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Toyota Company: Consumer Behaviour and Marketing Report


Toyota is among the most prominent brands in the automotive industry. Its recent take on hybrid vehicles, RAV4, is a best-selling SUV in the US (Cain, 2016). The following report explores the brand’s target market, positioning, and highlights key integrated marketing communications (IMC) strategies in an attempt to track the reasons behind the success of its marketing campaign.

Customer Profile/Target Market

The imagery located on the company’s website allows us to identify the demographics of the intended audience as the customers roughly thirty to forty age groups. The marketing campaign is not restricted to a specific gender. The psychographic profile leans toward individuals interested in sports and outdoor activities since many images show a group of people in sportswear. In addition, nine out of ten images located on the page dedicated to RAV4 depict a car in a non-urban environment, which is appealing for the customers who prefer traveling and hiking


(Dynamic exterior, n.d.). This is a visible departure from the usual behaviouristic approach chosen by car companies, which commonly appeal to social status and luxurious characteristics. Nevertheless, this aspect of the market segmentation variable is not totally absent from the customer profile – the description of services and characteristics of RAV4 feature such passages as “prestigious driving experience” and “luxurious feel” (Toyota, 2016). It is important to note, however, that luxury is secondary to innovation and technological superiority such as performance, safety, fuel consumption, and automatized functions.

Company’s Brand Positioning

The positioning of RAV4 is made via its attributes and benefits. The attributes of the product, e.g. performance, are product-related (Toyota, 2016). Besides, detailed reports of fuel consumption and net horsepower are featured prominently throughout the campaign. Of particular interest is the emphasis on the hybrid powertrain which is one of the product’s selling points and adds to the uniqueness of brand associations.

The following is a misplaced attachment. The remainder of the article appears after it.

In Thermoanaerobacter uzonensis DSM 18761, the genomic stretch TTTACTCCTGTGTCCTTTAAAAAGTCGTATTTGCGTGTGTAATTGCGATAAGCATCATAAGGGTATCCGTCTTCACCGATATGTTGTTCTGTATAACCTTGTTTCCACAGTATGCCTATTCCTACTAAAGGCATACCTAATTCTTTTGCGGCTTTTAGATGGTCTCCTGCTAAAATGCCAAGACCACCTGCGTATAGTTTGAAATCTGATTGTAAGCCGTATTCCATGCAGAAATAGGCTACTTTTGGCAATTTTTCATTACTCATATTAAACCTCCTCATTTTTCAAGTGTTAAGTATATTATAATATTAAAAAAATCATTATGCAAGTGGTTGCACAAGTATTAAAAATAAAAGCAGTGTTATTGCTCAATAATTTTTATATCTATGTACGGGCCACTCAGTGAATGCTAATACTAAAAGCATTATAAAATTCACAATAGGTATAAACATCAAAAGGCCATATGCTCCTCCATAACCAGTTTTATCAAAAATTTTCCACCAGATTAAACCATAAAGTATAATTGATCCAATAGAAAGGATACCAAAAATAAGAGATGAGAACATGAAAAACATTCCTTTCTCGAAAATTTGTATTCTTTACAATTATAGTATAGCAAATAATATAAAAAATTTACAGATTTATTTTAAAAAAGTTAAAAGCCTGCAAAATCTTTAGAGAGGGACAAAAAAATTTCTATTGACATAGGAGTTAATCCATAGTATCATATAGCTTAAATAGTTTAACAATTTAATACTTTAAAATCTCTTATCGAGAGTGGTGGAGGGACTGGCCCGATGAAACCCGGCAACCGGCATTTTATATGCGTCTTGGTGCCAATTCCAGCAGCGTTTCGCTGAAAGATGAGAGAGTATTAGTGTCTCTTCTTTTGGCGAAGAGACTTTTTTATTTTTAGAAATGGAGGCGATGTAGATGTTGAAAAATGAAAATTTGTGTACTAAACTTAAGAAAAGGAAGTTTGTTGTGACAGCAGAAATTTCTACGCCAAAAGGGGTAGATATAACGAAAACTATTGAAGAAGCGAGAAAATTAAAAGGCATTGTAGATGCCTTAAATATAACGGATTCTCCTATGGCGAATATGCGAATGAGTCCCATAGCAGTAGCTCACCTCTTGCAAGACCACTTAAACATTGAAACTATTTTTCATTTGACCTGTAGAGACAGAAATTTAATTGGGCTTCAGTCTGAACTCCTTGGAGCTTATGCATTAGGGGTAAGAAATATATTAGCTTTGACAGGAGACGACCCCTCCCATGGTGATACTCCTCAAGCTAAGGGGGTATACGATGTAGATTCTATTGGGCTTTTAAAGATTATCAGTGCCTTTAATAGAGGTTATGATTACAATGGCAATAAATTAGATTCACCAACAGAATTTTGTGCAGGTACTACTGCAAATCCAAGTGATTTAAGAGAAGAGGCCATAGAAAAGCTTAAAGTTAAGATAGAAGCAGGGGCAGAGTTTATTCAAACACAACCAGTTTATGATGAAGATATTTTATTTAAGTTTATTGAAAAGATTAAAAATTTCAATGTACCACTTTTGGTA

Importantly, hybrid vehicles are appealing to a specific audience which favors sustainability and cost-efficiency over performance. At the same time, until recent years hybrid cars were perceived by a wider audience as inferior to gas-powered vehicles in terms of performance, which necessitates the emphasis on positioning via product-related attributes. For the same reason, the brand benefits which are prioritized throughout the campaign are functional ones.

For instance, spacious cargo and interior capacity are emphasized in the textual and graphic ads of the car. One image notably shows RAV4’s interior cluttered with additional objects – the move which undermines the luxurious vibe but adds to the feeling of comfort, familiarity, and utility


(Spacious interior, n.d.). However, the underlying message also suggests experiential benefits – for example, the description of performance specifications includes the mention of “extra thrills,” and most of the printed ads describe the driving experience as “feeling young”


(Toyota RAV4 print ad, n.d.). Thus, it can be argued that the chosen strategies emphasize functional benefits with experience as a secondary yet visible factor.

Integrated Marketing Communication Strategy

The RAV4 marketing strategies are built around print and broadcast media advertising with gradually heavier involvement of digital marketing communication.